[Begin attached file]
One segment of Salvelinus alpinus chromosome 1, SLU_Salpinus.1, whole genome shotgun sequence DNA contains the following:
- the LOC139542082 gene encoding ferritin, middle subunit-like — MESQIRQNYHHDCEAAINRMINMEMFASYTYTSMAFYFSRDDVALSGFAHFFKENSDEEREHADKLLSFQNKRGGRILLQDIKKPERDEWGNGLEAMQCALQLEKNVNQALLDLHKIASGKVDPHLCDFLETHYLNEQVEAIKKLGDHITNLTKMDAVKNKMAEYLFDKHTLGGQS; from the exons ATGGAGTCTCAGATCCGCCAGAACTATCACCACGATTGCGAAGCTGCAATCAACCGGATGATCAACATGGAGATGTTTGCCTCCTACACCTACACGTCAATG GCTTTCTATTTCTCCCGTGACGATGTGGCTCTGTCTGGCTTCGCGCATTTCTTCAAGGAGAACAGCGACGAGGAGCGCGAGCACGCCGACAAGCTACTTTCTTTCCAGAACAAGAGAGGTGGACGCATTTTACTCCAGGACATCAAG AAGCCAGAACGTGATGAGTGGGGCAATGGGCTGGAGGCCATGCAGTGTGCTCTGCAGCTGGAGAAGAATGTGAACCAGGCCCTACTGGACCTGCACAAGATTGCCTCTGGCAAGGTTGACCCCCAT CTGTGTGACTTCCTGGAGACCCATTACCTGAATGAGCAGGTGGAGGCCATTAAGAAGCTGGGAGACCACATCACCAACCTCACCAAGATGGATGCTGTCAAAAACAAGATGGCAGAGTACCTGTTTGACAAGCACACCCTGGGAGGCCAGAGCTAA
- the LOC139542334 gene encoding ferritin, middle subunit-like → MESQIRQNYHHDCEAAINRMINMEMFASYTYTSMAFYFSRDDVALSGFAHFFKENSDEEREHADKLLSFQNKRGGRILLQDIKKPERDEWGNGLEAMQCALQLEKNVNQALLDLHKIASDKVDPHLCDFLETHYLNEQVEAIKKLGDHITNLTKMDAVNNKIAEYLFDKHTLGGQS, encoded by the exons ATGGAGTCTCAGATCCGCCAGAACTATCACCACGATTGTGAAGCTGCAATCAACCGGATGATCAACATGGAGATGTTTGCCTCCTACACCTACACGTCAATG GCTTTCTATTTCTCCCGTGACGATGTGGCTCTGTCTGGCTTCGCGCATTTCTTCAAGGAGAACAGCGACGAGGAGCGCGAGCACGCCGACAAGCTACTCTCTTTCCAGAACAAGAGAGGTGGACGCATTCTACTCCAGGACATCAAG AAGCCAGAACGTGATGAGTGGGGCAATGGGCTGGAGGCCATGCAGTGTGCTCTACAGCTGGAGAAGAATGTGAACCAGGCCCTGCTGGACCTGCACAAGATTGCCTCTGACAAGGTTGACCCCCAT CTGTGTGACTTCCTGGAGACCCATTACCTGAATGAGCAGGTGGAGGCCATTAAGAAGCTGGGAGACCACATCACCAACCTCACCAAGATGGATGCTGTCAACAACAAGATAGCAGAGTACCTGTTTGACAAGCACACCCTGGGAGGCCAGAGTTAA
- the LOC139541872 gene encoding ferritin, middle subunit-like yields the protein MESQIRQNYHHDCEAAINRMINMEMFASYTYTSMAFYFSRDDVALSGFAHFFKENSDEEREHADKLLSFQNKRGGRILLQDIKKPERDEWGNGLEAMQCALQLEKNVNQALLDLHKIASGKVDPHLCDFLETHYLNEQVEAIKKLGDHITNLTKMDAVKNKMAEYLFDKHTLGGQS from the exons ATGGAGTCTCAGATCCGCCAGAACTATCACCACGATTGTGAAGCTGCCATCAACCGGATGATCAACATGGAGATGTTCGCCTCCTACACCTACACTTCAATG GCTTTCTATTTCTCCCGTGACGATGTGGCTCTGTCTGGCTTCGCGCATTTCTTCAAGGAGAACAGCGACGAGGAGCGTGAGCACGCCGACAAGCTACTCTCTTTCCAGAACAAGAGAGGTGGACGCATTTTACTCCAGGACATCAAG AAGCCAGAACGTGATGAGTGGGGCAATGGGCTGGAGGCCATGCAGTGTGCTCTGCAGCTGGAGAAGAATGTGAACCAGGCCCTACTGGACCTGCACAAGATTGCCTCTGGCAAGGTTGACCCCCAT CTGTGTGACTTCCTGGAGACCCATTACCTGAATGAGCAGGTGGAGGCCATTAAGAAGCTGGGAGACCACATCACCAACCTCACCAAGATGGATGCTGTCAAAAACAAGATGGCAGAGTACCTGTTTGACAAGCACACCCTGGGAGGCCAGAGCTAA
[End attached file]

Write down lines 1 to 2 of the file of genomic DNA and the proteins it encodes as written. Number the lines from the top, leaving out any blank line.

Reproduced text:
One segment of Salvelinus alpinus chromosome 1, SLU_Salpinus.1, whole genome shotgun sequence DNA contains the following:
- the LOC139542082 gene encoding ferritin, middle subunit-like — MESQIRQNYHHDCEAAINRMINMEMFASYTYTSMAFYFSRDDVALSGFAHFFKENSDEEREHADKLLSFQNKRGGRILLQDIKKPERDEWGNGLEAMQCALQLEKNVNQALLDLHKIASGKVDPHLCDFLETHYLNEQVEAIKKLGDHITNLTKMDAVKNKMAEYLFDKHTLGGQS; from the exons ATGGAGTCTCAGATCCGCCAGAACTATCACCACGATTGCGAAGCTGCAATCAACCGGATGATCAACATGGAGATGTTTGCCTCCTACACCTACACGTCAATG GCTTTCTATTTCTCCCGTGACGATGTGGCTCTGTCTGGCTTCGCGCATTTCTTCAAGGAGAACAGCGACGAGGAGCGCGAGCACGCCGACAAGCTACTTTCTTTCCAGAACAAGAGAGGTGGACGCATTTTACTCCAGGACATCAAG AAGCCAGAACGTGATGAGTGGGGCAATGGGCTGGAGGCCATGCAGTGTGCTCTGCAGCTGGAGAAGAATGTGAACCAGGCCCTACTGGACCTGCACAAGATTGCCTCTGGCAAGGTTGACCCCCAT CTGTGTGACTTCCTGGAGACCCATTACCTGAATGAGCAGGTGGAGGCCATTAAGAAGCTGGGAGACCACATCACCAACCTCACCAAGATGGATGCTGTCAAAAACAAGATGGCAGAGTACCTGTTTGACAAGCACACCCTGGGAGGCCAGAGCTAA